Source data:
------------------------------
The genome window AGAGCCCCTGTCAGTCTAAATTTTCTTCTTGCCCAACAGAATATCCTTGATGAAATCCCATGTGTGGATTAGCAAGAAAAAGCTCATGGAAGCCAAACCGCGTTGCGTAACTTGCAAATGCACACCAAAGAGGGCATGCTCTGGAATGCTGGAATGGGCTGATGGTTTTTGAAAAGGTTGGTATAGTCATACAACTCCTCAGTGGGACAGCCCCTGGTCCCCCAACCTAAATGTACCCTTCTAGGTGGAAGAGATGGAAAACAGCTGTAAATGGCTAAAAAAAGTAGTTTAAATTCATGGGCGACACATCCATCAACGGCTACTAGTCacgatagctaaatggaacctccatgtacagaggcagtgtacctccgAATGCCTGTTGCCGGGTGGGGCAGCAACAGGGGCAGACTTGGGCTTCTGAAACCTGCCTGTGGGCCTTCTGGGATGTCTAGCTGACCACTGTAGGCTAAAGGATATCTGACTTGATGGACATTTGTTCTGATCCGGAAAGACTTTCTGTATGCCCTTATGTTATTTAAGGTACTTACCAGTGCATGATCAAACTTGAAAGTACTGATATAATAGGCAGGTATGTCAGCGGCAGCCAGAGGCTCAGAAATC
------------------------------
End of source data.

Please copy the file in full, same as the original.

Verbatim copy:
The genome window AGAGCCCCTGTCAGTCTAAATTTTCTTCTTGCCCAACAGAATATCCTTGATGAAATCCCATGTGTGGATTAGCAAGAAAAAGCTCATGGAAGCCAAACCGCGTTGCGTAACTTGCAAATGCACACCAAAGAGGGCATGCTCTGGAATGCTGGAATGGGCTGATGGTTTTTGAAAAGGTTGGTATAGTCATACAACTCCTCAGTGGGACAGCCCCTGGTCCCCCAACCTAAATGTACCCTTCTAGGTGGAAGAGATGGAAAACAGCTGTAAATGGCTAAAAAAAGTAGTTTAAATTCATGGGCGACACATCCATCAACGGCTACTAGTCacgatagctaaatggaacctccatgtacagaggcagtgtacctccgAATGCCTGTTGCCGGGTGGGGCAGCAACAGGGGCAGACTTGGGCTTCTGAAACCTGCCTGTGGGCCTTCTGGGATGTCTAGCTGACCACTGTAGGCTAAAGGATATCTGACTTGATGGACATTTGTTCTGATCCGGAAAGACTTTCTGTATGCCCTTATGTTATTTAAGGTACTTACCAGTGCATGATCAAACTTGAAAGTACTGATATAATAGGCAGGTATGTCAGCGGCAGCCAGAGGCTCAGAAATC